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When running wears out the knees

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Bernard Lee on 24 May 2016

The Straits Times

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Medication can stop pain, inflammation; more serious injury may require surgery

 

Ms Lee, 45, an avid jogger, had been jogging almost every day for the past five years. Recently, her knees started to hurt.

 

Gradually, walking up and down the stairs became a problem too, so much so that she had to stop her exercise routine.

 

She went to her general practitioner and was given anti-inflammatory painkillers.

 

That helped a little but it was still painful getting up from the chair or going down the stairs. She was also given a glucosamine and chondroitin supplement and tried knee braces and infrared lamps, with little success.

 

After three months and little improvement, she had a specialist examination and X-ray investigation of both knees.

 

The diagnosis was osteoarthritis of both knees - a chronic disorder in which the cartilage lining of the joint gradually breaks down, forming cracks and holes, and eventually, exposing the underlying bone.

 

Physiotherapy was prescribed for knee strengthening exercises.

 

However, progress was slow and the knee pain was interfering with the activities of daily living.

 

She felt a great deal of pain and found it difficult to walk down the stairs, get out of a car, get from a sitting to standing position, and even when she was lying in bed with knees straightened.

 

Finally, she was told she needed knee replacement surgery.

 

Reluctant to go ahead with surgery, she wanted to know her chances of recovery without it and whether she could jog again.

 

Generally, it is quite common for joggers to suffer from knee pain.

 

They are likely to suffer from knee injuries such as menisceal tears and anterior cruciate ligament strain, as well as osteoarthritis of the knee.

 

For jogging to cause wear and tear of the knee cartilage, resulting in osteoarthritis, takes many years of abuse and extreme conditions.

 

The most common cause of knee pain in a young, avid jogger would be menisceal injuries.

 

The meniscus is a cup that holds the two moving knee parts in the knee joint together. It gives stability so that the movement of the knee does not result in it giving way.

 

Depending on the severity of the menisceal injury, different types of treatment - ranging from rest and rehabilitation to injections of anti-inflammatory medication and surgery - would be recommended.

 

Those with severe menisceal injury may need a total knee replacement. Cartilage loss and subsequent arthritis of the knee also cause knee pain.

 

Generally, serious, competitive joggers tend to wear out their knee joints earlier.

 

A 30-year-old jogger may have the knees of a 60-year-old non-jogger. This usually occurs over many years.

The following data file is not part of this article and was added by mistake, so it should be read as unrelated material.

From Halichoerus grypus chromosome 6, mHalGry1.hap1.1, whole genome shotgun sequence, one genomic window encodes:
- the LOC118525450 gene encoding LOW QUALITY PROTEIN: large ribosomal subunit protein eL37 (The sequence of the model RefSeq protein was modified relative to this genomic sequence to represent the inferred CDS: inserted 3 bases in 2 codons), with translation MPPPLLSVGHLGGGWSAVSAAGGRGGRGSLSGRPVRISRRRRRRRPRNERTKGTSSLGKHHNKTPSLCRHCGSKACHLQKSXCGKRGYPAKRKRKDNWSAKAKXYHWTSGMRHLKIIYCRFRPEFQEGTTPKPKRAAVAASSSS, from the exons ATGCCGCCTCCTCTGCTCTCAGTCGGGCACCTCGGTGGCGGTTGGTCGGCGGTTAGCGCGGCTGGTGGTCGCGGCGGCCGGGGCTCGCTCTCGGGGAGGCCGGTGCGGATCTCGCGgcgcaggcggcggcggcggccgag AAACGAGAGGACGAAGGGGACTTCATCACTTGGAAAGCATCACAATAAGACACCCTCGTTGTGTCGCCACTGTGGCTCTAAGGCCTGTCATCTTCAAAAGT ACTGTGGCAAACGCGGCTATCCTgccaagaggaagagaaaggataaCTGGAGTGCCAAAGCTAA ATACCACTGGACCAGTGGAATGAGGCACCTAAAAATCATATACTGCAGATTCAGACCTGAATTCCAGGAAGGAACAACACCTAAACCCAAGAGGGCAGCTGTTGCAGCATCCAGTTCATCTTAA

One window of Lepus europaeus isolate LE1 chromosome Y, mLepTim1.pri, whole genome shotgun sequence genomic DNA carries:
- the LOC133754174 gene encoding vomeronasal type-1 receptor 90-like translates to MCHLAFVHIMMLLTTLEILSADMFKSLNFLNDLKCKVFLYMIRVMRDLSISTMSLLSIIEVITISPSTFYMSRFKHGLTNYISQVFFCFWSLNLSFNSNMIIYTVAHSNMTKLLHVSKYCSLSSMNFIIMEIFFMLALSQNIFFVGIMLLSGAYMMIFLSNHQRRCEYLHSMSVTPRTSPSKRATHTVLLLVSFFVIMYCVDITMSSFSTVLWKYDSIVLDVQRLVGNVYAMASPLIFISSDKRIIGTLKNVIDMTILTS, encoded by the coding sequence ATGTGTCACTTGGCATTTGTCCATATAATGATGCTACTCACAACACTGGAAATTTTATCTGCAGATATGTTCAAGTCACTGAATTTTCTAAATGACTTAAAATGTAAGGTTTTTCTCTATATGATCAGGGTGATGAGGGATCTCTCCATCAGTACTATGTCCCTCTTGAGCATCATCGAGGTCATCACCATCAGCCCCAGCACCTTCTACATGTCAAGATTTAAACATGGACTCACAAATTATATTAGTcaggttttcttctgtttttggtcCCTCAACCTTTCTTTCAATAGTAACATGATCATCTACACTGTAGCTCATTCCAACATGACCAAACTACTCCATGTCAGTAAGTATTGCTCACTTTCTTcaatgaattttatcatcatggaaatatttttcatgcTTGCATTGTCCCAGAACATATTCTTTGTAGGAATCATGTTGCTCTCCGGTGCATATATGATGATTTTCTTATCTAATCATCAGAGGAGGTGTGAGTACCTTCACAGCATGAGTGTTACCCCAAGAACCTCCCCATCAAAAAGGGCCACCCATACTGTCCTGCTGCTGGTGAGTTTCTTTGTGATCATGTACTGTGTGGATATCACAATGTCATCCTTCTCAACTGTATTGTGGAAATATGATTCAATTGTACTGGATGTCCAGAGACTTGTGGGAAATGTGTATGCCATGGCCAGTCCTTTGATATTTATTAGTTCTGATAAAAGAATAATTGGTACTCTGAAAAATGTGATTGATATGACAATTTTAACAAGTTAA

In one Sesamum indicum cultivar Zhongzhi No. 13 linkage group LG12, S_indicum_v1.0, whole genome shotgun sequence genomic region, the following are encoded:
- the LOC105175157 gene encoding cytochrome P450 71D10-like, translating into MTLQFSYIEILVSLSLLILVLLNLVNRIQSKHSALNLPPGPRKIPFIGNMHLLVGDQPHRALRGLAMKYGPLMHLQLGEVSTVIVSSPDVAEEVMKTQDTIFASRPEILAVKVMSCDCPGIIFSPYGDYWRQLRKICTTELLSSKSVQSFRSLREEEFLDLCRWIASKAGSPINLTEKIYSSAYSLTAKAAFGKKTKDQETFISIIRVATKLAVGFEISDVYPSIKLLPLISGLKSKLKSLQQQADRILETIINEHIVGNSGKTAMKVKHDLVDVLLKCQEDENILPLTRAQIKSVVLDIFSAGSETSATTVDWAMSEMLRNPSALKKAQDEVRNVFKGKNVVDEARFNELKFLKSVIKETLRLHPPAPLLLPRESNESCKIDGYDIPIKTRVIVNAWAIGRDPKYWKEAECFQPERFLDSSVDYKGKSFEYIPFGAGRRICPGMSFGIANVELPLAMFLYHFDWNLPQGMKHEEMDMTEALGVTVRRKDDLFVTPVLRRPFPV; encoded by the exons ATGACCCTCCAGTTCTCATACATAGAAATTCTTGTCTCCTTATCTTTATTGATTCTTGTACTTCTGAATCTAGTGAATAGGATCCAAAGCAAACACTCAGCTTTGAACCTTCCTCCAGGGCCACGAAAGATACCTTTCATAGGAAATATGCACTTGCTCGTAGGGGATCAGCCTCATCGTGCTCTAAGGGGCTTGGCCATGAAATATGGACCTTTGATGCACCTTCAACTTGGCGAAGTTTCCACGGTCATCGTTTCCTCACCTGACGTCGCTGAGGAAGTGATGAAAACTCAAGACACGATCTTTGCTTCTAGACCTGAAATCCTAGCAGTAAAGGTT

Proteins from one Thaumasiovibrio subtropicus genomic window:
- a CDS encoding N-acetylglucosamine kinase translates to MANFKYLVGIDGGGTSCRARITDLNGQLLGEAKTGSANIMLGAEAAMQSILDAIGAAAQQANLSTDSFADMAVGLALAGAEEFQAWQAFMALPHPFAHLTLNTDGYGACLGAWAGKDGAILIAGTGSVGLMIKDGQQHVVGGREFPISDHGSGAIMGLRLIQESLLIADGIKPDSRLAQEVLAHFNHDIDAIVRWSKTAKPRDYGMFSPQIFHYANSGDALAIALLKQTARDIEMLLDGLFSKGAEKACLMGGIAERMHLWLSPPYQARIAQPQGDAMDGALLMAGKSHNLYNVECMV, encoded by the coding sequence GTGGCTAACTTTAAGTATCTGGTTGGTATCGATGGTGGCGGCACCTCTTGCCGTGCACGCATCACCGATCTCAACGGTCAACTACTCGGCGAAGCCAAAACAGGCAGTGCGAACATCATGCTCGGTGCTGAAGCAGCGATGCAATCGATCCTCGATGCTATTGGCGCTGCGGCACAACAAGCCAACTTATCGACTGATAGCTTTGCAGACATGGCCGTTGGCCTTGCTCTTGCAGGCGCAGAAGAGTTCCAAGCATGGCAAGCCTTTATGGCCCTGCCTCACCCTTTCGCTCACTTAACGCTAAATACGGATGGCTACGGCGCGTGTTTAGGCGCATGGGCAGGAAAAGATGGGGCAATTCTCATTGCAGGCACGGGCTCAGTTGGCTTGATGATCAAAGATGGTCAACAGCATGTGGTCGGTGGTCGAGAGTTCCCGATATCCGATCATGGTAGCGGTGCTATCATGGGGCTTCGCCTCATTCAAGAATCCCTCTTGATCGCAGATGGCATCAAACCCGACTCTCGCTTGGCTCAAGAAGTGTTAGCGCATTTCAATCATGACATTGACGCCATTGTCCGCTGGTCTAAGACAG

The increased loss of cartilage can result in severe late-stage arthritis that would require a total knee replacement.

 

Treatment with the injection of an artificial gel or visco-supplement into the affected knee, to lubricate and reduce arthritic inflammation, can give up to five years of pain relief.

 

It can also potentially give complete pain relief, especially when combined with knee-strengthening exercises.

 

Supplements such as glucosamine may have a role in reversing early to moderate knee arthritis.

 

Studies show that about 35 per cent of patients taking a regular dose of 1,500mg glucosamine sulphate daily can increase cartilage regeneration.

 

However, 60 per cent of the general population may not have any response to glucosamine.

 

In late-stage arthritis, there is full thickness loss of cartilage, ulceration of bone and cyst formation in the opposing bone surfaces, together with deformity of the knee joint.

 

It makes walking difficult due to pain, instability and stiffness of the affected knee joints. Once a person is diagnosed with moderately severe or late-stage arthritis or loss of cartilage of the knee joint, it would be best to stop jogging or standing for prolonged periods of time (over an hour).

 

But the knee joints still need movement regularly to circulate the knee fluid within, otherwise another set of problems could complicate the condition.

 

Hence, swimming would be the best exercise option. Walking in water or hydrotherapy (aqua aerobics) and cycling are also good alternatives.

 

Ms Lee, who had moderately severe arthritis and a medial menisceal tear, opted to inject artificial gel and platelet-rich plasma into the meniscus tear in her knee joint.

 

It was an outpatient, bedside procedure, done under local anaesthesia.

 

Her pain improved dramatically within minutes of the injection. There was no downtime and she was able to get up and go home.

 

Three days later, she was able to do some brisk walking as well as swimming. She was also able to sleep better without needing a pillow support for her knee.

 

However, she was advised to stop competitive jogging and running. She was told it was best for her do low-impact sports in future and that she should avoid jumps and squats.

 

Remember that once there is knee cartilage loss and degeneration, it may be irreversible beyond moderate and late-stage arthritis.

 

We can stop the inflammation and pain but the process of degeneration and wear-and-tear may continue. Then an artificial replacement of the knee joint may eventually be needed.

 

Dr Bernard Lee is consultant pain specialist and director of Singapore Pain Care Centre at Paragon.

 

Source: The Straits Times © Singapore Press Holdings Limited. Reproduced with permission.

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